The presentation and mechanisms of headache in pituitary disease have not been widely investigated. Abe and colleagues (1998) described the headache characteristics in 19 patients with pituitary tumours, reporting generalized and predominantly bilateral frontal headache (Abe et al., 1998). However, with the advent of a systematic classification of headache (Headache Classification Committee of The International Headache Society, 1988) and its subsequent revision (Headache Classification Committee of The International Headache Society, 2004), the opportunity exists to carefully phenotype the headache seen with pituitary tumours. This effort has the prospect of providing clinical information with which to manage such patients and may provide some insights into the primary headaches that are manifest with pituitary disease. The aim of this study was to describe prospectively the phenotypic characteristics of pituitary tumour related headache in a large series of patients. Moreover, we sought to correlate the headache presentations with the tumour biology. We have presented the data in preliminary form (Levy et al., 2003c), where we note the range of primary headache phenotypes that may be found in this patient group.

Subjects and methods

We studied 84 consecutive patients presenting with pituitary tumour and troublesome headache between February 2001 and August 2003. An interview was conducted by a physician trained in headache, during which a questionnaire was completed that required detailed documentation of headache characteristics and response to treatment. Probing beyond the questionnaire ensured detailed documentation of the clinical phenotype. Ongoing treatment responses were documented for the duration of the study. The information was entered prospectively onto an electronic database (Microsoft Access, 2003).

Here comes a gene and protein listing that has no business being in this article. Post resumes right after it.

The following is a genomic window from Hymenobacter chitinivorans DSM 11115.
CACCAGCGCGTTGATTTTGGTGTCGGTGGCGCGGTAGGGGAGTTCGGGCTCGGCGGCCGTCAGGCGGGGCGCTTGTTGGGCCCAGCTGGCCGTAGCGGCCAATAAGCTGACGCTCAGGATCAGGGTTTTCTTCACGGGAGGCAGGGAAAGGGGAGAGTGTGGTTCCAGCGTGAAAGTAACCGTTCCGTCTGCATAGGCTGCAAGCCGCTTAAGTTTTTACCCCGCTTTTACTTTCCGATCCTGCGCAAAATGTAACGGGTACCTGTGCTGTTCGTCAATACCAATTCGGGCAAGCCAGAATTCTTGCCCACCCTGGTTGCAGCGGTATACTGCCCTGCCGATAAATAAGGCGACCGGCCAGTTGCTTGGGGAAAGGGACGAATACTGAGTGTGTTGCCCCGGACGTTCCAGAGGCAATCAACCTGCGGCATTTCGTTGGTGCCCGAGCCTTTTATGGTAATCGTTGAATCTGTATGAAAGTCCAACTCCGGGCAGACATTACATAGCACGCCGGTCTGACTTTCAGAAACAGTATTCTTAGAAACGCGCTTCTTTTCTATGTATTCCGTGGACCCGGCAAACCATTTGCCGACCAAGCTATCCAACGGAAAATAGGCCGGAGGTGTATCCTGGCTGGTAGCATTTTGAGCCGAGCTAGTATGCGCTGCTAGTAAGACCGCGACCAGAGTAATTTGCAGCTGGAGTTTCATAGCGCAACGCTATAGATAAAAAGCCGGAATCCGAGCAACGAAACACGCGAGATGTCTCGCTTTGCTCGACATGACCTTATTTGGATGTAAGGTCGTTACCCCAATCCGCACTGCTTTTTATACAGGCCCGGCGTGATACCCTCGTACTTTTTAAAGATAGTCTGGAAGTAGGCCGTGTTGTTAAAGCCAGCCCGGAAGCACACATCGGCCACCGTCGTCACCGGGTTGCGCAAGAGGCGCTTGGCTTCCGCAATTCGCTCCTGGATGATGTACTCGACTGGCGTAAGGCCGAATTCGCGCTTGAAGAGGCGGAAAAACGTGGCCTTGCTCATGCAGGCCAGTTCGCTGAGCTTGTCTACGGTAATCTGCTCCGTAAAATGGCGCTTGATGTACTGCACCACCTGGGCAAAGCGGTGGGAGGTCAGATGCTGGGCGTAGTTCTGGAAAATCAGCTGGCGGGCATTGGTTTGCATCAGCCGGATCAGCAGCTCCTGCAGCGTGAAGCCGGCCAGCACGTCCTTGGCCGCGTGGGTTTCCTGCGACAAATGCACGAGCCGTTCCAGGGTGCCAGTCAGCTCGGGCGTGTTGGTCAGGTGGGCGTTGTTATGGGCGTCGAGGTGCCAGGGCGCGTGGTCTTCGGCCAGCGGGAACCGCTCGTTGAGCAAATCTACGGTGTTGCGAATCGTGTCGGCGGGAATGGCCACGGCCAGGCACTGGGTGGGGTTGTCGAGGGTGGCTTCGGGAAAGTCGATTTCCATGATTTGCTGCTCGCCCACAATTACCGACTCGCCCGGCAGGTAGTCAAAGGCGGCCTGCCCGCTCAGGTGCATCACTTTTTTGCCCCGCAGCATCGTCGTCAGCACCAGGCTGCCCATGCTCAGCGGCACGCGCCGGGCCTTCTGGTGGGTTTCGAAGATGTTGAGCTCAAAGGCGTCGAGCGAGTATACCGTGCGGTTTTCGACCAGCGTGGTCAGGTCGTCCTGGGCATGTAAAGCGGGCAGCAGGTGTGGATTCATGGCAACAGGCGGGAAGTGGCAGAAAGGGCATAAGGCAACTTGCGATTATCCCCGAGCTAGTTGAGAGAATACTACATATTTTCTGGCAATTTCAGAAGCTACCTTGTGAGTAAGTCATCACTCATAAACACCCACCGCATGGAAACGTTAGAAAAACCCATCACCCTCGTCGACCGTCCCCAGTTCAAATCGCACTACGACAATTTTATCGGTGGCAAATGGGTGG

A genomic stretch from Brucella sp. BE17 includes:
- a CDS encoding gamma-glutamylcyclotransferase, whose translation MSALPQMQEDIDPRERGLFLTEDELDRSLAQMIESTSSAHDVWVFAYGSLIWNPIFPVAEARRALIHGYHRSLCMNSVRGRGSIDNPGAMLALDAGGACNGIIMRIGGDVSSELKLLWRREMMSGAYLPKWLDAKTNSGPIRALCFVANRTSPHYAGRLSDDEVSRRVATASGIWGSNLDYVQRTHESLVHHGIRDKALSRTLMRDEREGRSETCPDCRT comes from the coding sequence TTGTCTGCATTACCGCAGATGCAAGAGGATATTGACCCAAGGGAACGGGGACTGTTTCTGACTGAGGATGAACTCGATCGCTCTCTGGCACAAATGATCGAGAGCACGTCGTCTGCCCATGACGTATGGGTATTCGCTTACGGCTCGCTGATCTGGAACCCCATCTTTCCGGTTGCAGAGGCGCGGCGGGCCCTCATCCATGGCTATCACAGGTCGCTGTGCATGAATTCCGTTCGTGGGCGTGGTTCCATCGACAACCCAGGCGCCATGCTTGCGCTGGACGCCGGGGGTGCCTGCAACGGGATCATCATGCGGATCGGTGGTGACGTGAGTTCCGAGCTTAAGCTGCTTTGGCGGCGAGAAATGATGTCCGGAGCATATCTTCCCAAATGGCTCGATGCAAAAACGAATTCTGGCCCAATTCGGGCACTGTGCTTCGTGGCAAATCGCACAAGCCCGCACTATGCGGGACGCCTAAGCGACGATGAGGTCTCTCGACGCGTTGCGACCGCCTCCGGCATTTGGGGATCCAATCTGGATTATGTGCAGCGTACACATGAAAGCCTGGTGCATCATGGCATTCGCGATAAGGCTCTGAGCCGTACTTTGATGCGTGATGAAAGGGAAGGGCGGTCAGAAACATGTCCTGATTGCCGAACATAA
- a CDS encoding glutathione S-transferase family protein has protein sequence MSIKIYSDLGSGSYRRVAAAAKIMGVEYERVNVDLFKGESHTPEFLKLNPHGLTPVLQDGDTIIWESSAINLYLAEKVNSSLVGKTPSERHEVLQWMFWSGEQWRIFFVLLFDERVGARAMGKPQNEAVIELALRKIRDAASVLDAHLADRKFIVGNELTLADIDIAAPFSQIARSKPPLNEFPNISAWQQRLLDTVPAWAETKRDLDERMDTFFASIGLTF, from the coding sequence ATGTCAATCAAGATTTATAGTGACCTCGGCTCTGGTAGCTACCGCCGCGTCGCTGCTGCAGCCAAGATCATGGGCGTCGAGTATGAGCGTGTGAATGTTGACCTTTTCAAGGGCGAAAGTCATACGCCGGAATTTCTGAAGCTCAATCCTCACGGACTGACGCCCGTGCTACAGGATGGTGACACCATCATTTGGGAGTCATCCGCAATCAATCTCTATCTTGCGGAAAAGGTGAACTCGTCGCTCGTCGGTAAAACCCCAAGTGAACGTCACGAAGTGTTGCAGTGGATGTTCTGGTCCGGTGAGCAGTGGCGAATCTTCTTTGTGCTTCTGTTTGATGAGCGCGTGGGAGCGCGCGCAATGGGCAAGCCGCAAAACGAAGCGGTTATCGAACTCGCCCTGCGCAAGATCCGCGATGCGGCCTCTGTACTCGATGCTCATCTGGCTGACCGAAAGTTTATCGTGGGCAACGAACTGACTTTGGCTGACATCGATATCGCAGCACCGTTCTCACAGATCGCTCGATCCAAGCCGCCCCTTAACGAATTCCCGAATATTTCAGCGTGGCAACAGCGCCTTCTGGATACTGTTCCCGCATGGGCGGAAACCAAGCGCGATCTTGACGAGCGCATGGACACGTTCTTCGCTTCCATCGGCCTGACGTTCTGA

Headache characteristics collected were laterality, site, severity and quality of pain, attack duration, frequency and associated symptoms, and timing of headache, as well as triggers and alleviating factors. We recorded response of the headache to surgery, radiotherapy and medical treatment. In each case, an attempt was made to classify the headache in line with the International Headache Society Diagnostic Criteria (Headache Classification Committee of The International Headache Society, 1988), taking account ultimately of the revised second edition (Headache Classification Committee of The International Headache Society, 2004). We were mindful of the introductory remarks in the classification that acknowledge the issue of classification where some trigger activates an underlying primary headache type.


Tumour size and the presence or absence of cavernous sinus invasion were also documented, using MRI with coronal and sagittal T1-weighted spin echo with maximum slice thickness of 3 mm before and after gadolinium-base contrast medium. Tumour size was classified according to maximum tumour diameter into the categories of microadenoma (≤10 mm) and macroadenoma (>10 mm). Cavernous sinus invasion was diagnosed on the basis of radiological appearance and treated as present or absent, and the laterality of cavernous sinus invasion was documented using standard radiological criteria (Cottier et al., 2000).